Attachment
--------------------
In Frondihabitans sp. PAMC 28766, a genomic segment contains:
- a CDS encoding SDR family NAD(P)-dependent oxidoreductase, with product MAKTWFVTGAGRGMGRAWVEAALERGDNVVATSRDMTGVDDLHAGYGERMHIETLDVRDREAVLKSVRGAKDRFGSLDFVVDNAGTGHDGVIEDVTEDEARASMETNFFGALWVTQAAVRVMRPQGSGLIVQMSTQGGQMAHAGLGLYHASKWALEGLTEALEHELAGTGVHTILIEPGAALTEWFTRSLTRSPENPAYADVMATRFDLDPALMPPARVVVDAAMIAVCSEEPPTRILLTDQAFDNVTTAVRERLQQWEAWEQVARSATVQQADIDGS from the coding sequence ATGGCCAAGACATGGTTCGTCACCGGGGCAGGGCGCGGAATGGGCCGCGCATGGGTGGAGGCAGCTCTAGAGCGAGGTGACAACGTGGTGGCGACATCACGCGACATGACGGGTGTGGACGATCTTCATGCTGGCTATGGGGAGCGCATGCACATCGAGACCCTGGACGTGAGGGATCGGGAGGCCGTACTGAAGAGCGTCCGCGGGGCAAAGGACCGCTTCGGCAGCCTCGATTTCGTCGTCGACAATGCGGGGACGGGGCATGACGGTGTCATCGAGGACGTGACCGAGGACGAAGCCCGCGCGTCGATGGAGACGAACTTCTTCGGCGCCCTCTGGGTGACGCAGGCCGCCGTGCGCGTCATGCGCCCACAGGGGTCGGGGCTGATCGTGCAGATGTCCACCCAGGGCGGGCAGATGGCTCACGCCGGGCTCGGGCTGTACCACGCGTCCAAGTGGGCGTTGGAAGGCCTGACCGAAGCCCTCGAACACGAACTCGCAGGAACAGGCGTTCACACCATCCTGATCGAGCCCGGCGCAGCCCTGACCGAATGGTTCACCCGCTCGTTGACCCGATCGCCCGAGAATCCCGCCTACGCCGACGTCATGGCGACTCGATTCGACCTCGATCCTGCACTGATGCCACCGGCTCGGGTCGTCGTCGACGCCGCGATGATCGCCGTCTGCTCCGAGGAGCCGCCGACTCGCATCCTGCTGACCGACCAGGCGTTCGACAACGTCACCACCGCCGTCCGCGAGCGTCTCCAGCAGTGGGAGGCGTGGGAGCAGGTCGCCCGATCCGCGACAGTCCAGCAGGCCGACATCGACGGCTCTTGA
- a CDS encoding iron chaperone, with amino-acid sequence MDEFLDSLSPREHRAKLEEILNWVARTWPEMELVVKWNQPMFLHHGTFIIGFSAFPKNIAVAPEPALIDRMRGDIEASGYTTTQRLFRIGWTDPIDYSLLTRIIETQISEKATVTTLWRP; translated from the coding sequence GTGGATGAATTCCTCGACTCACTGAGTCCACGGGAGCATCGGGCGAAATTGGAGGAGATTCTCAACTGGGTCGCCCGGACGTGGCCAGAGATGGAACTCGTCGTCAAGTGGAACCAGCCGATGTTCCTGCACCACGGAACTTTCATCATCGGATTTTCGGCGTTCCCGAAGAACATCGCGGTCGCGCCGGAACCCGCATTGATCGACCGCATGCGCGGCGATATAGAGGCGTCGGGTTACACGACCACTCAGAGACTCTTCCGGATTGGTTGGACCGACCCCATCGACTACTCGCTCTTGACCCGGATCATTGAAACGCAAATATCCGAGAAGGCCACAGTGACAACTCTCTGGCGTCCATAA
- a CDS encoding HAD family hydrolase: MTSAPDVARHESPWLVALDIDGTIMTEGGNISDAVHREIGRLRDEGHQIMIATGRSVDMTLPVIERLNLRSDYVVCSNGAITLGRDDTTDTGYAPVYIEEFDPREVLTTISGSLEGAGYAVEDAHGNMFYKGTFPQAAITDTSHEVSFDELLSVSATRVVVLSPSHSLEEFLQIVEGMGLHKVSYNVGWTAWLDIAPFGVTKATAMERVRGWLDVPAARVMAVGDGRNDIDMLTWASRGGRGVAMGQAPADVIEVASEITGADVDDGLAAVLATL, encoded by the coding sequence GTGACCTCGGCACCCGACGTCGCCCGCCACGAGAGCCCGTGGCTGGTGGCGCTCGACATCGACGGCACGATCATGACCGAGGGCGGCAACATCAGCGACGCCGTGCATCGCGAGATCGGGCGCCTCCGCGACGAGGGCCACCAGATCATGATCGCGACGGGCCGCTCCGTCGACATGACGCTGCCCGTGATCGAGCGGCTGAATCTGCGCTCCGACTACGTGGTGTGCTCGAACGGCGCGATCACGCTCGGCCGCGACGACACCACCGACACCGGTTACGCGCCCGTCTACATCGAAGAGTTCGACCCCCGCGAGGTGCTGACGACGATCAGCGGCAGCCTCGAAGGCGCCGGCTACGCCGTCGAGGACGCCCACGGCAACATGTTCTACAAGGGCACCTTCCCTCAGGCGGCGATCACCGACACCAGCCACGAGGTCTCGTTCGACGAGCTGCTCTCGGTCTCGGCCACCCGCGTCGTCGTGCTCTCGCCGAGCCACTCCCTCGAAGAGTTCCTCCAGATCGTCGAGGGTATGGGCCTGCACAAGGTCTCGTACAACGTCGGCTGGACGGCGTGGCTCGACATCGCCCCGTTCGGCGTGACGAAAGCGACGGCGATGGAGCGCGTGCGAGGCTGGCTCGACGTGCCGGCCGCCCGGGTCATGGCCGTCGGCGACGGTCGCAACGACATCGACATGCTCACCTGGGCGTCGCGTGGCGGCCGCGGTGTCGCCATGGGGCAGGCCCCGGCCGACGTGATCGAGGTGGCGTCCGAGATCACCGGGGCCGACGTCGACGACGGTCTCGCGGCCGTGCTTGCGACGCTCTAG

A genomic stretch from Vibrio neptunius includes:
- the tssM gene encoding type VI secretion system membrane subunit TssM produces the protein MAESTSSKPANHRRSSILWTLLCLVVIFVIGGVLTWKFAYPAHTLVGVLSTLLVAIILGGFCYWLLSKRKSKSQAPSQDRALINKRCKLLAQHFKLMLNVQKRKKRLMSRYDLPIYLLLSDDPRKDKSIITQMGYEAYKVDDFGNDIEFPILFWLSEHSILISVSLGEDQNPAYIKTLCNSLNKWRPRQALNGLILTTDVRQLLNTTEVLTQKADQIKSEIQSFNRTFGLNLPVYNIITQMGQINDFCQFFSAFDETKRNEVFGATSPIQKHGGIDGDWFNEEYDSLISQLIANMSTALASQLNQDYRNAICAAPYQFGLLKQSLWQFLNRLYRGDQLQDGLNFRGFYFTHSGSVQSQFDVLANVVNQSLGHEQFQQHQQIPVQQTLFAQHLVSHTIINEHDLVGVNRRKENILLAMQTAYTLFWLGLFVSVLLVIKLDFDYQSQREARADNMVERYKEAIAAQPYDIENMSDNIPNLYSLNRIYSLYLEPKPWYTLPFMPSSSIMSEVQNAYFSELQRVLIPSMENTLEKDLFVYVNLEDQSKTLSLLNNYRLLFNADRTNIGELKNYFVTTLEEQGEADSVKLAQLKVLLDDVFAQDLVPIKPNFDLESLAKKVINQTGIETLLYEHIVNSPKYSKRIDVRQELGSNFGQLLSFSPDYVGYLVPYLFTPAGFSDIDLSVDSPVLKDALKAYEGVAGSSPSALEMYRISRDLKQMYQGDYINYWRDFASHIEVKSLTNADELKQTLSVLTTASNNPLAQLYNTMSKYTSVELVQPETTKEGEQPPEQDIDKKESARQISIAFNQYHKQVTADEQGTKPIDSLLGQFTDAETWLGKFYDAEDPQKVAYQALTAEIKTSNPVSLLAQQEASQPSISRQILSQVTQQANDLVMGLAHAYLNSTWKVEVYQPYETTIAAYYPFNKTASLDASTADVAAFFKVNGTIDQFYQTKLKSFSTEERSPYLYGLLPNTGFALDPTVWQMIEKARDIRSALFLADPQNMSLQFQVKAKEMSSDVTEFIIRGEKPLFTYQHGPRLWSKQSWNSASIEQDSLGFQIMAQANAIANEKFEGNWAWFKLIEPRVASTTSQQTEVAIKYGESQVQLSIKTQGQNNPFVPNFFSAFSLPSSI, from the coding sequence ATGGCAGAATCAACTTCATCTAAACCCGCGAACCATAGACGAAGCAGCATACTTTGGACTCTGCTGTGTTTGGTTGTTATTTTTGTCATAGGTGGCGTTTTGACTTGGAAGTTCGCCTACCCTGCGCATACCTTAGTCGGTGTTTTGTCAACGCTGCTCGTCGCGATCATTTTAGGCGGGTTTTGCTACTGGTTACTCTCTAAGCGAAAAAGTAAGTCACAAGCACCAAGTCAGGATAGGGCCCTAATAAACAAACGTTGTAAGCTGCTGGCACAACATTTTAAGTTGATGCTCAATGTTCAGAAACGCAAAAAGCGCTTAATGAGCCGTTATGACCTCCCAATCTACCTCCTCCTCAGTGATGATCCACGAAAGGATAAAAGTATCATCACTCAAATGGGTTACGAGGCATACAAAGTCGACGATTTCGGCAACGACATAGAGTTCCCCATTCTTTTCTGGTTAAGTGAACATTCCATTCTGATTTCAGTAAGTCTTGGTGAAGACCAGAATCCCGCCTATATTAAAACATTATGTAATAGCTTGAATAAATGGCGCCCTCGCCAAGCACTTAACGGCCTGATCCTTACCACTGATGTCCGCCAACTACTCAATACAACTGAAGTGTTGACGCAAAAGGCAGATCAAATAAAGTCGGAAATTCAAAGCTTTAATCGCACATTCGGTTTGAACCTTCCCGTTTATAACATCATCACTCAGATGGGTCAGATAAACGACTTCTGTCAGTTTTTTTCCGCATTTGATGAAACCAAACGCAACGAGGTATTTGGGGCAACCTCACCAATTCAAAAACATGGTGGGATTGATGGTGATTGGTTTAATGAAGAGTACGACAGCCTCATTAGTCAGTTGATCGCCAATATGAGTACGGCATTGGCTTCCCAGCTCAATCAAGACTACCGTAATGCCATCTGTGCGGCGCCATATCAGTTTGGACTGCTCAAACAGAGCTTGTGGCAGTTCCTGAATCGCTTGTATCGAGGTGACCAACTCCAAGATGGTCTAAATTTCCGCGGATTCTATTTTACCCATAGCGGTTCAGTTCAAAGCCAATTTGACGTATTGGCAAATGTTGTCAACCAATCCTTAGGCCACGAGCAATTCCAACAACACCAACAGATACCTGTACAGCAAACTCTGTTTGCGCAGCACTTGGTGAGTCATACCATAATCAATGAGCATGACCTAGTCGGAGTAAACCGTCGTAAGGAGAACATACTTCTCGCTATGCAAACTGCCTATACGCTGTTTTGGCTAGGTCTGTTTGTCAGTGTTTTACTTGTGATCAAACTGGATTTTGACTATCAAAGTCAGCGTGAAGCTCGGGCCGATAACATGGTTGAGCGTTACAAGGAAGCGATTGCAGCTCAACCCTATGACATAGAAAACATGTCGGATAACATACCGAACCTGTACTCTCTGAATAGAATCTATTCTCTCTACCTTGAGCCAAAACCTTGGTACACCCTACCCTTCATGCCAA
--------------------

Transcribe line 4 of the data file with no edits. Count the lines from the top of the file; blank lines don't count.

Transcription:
- a CDS encoding HAD family hydrolase: MTSAPDVARHESPWLVALDIDGTIMTEGGNISDAVHREIGRLRDEGHQIMIATGRSVDMTLPVIERLNLRSDYVVCSNGAITLGRDDTTDTGYAPVYIEEFDPREVLTTISGSLEGAGYAVEDAHGNMFYKGTFPQAAITDTSHEVSFDELLSVSATRVVVLSPSHSLEEFLQIVEGMGLHKVSYNVGWTAWLDIAPFGVTKATAMERVRGWLDVPAARVMAVGDGRNDIDMLTWASRGGRGVAMGQAPADVIEVASEITGADVDDGLAAVLATL, encoded by the coding sequence GTGACCTCGGCACCCGACGTCGCCCGCCACGAGAGCCCGTGGCTGGTGGCGCTCGACATCGACGGCACGATCATGACCGAGGGCGGCAACATCAGCGACGCCGTGCATCGCGAGATCGGGCGCCTCCGCGACGAGGGCCACCAGATCATGATCGCGACGGGCCGCTCCGTCGACATGACGCTGCCCGTGATCGAGCGGCTGAATCTGCGCTCCGACTACGTGGTGTGCTCGAACGGCGCGATCACGCTCGGCCGCGACGACACCACCGACACCGGTTACGCGCCCGTCTACATCGAAGAGTTCGACCCCCGCGAGGTGCTGACGACGATCAGCGGCAGCCTCGAAGGCGCCGGCTACGCCGTCGAGGACGCCCACGGCAACATGTTCTACAAGGGCACCTTCCCTCAGGCGGCGATCACCGACACCAGCCACGAGGTCTCGTTCGACGAGCTGCTCTCGGTCTCGGCCACCCGCGTCGTCGTGCTCTCGCCGAGCCACTCCCTCGAAGAGTTCCTCCAGATCGTCGAGGGTATGGGCCTGCACAAGGTCTCGTACAACGTCGGCTGGACGGCGTGGCTCGACATCGCCCCGTTCGGCGTGACGAAAGCGACGGCGATGGAGCGCGTGCGAGGCTGGCTCGACGTGCCGGCCGCCCGGGTCATGGCCGTCGGCGACGGTCGCAACGACATCGACATGCTCACCTGGGCGTCGCGTGGCGGCCGCGGTGTCGCCATGGGGCAGGCCCCGGCCGACGTGATCGAGGTGGCGTCCGAGATCACCGGGGCCGACGTCGACGACGGTCTCGCGGCCGTGCTTGCGACGCTCTAG